Thursday, November 20, 2014

Page 299 (12.722-756) "(the italics are ours)... in another pint?"

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(the italics are ours) to the ranns of ancient Celtic bards. We are not speaking so much of those delightful lovesongs with which the writer who conceals his identity under the graceful pseudonym of the Little Sweet Branch has familiarised the bookloving world but rather (as a contributor D.O.C. points out in an interesting communication published by an evening contemporary) of the harsher and more personal note which is found in the satirical effusions of the famous Raftery and of Donald MacConsidine to say nothing of a more modern lyrist at present very much in the public eye. We subjoin a specimen which has been rendered into English by an eminent scholar whose name for the moment we are not at liberty to disclose though we believe that our readers will find the topical allusion rather more than an indication. The metrical system of the canine original, which recalls the intricate alliterative and isosyllabic rules of the Welsh englyn, is infinitely more complicated but we believe our readers will agree that the spirit has been well caught. Perhaps it should be added that the effect is greatly increased if Owen's verse be spoken somewhat slowly and indistinctly in a tone suggestive of suppressed rancour.

Little Sweet Branch [ebook]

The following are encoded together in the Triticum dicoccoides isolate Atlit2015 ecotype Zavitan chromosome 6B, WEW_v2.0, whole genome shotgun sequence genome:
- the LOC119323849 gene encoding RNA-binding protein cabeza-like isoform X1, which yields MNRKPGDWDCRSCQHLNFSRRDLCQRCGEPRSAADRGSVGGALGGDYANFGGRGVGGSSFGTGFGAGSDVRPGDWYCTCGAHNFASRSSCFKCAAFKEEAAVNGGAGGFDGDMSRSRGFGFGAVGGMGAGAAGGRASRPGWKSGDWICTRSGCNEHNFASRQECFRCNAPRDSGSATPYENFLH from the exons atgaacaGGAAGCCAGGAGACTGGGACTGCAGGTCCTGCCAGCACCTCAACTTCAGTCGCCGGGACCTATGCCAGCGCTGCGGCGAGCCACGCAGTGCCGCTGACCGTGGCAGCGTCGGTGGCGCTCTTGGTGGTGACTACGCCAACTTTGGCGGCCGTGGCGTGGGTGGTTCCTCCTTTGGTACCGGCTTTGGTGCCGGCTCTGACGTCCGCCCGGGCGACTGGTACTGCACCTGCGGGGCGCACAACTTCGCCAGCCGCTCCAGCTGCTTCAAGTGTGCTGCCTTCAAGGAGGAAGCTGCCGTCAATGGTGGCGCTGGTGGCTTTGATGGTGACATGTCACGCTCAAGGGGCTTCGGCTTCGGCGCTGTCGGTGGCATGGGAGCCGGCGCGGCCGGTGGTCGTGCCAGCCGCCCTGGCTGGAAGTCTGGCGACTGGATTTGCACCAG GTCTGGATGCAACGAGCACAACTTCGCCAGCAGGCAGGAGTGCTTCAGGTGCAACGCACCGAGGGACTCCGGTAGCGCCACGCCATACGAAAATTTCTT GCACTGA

Raftery [ebook]

The curse of my curses
Seven days every day
And seven dry Thursdays
On you, Barney Kiernan,
Has no sup of water
To cool my courage,
And my guts red roaring
After Lowry's lights.

fdv: "Garryowen made answer and thus he spake, not in beurla, I ween: The curse of my curses/ Seven times every day/ And seven dry Thursdays/ On you, Barney Biernan/ Has no sup of water/ To cool my courage/ And my guts red roaring/ After Buckley's lights." [maybe just a misreading??]

2dv: "He opened his mouth and spoke in the tongue of the hated stranger: The curse of my curses/ Seven times every day/ And seven dry Thursdays/ On you Barney Kiernan/ Has no sup of water/ To cool my courage/ And my guts red roaring/ After Buckley's lights"

So he told Terry to bring some water for the dog and, gob, you could hear him lapping it up a mile off. And Joe asked him would he have another.

fdv: "-- Bring us a saucer of water, young chap, ----- cried.
And at his behest the youthful Terence came and bare a silver ewer inwrought with findrinny and therein sparkled water of the most pure springs of Vartry and the glens and Lugnaquilla.
The poor brute lapped it up like old boots. He must have had a hell of a thirst. Good old doggy!
-- That's the language we want here, ----- cried. Down with the beurla. We want an Irish speaking Ireland. There was a meeting of those shoneens in the city hall today to have the Irish language... Here's the man can tell us."

— I will, says he, a chara, to show there's no ill feeling.

Gob, he's not as green as he's cabbagelooking. Arsing around from one pub to another, leaving it to your own honour, with old Giltrap's dog and getting fed up by the ratepayers and corporators. Entertainment for man and beast. And says Joe:

— Could you make a hole in another pint?




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